59 Pages Posted: 1 Jun 2012
Date Written: May 31, 2012
Moral Foundations Theory (Haidt & Graham, 2007) explains the intractability of many political disagreements as the result of liberals and conservatives reacting to different patterns of intuitive moral concerns. Research using self-report measures has shown that liberals endorse the Care/harm and Fairness/cheating foundations but generally do not endorse the Loyalty/betrayal, Authority/subversion, and Sanctity/degradation foundations, while conservatives endorse all five types of moral concerns (Graham, Haidt, & Nosek, 2009). Research on ideology and implicit attitudes (Jost, Federico, & Napier, 2010; Jost, Nosek, & Gosling, 2008) suggests that liberals may have more of a discrepancy between implicit reactions and endorsed attitudes than do conservatives. The present studies test whether liberals have implicit reactions to moral stimuli that contradict their consciously endorsed attitudes. The studies take a multi-method approach in order to measure moral reactions using different foundation-related stimuli and procedures, including self-reported gut reactions (Study 1), evaluative priming (Study 2), the Affect Misattribution Procedure (Study 3), and EEG event-related potentials (Study 4). The studies provide convergent evidence of implicit group-focused moral concerns in liberals not captured by explicit measures.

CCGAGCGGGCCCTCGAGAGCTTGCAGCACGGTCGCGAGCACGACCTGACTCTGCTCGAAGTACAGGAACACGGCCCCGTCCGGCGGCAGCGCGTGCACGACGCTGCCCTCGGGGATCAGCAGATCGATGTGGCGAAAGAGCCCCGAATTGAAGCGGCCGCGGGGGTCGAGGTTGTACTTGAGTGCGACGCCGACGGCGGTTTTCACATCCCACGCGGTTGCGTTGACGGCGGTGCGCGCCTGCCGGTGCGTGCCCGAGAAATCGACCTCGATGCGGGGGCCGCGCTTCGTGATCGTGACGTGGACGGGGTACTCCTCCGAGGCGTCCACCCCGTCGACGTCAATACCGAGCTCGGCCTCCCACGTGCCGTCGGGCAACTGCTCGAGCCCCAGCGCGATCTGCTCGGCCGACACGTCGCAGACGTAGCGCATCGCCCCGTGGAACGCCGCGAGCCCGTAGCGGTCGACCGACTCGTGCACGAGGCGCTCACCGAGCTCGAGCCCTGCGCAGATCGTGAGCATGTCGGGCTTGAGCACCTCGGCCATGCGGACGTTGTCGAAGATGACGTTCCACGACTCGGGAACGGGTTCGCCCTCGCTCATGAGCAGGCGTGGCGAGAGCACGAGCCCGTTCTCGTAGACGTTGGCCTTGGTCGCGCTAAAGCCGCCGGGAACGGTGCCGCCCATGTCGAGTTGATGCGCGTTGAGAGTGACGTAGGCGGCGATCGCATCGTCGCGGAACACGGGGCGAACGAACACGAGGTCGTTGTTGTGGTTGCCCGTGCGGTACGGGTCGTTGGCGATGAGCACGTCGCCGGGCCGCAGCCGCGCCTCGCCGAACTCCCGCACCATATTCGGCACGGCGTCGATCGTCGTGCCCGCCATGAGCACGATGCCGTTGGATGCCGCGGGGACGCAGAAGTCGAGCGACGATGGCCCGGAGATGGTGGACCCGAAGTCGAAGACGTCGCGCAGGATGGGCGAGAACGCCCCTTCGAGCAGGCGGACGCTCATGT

Keywords: moral intuitions, political ideology, individual differences, automaticity, implicit, moral foundations, politics
Suggested Citation: Suggested Citation
Graham, Jesse and Englander, Zoe and Morris, James P. and Hawkins, Carlee Beth and Haidt, Jonathan and Nosek, Brian A., Warning Bell: Liberals Implicitly Respond to Group Morality Before Rejecting it Explicitly (May 31, 2012). Available at SSRN: https://ssrn.com/abstract=2071499 or http://dx.doi.org/10.2139/ssrn.2071499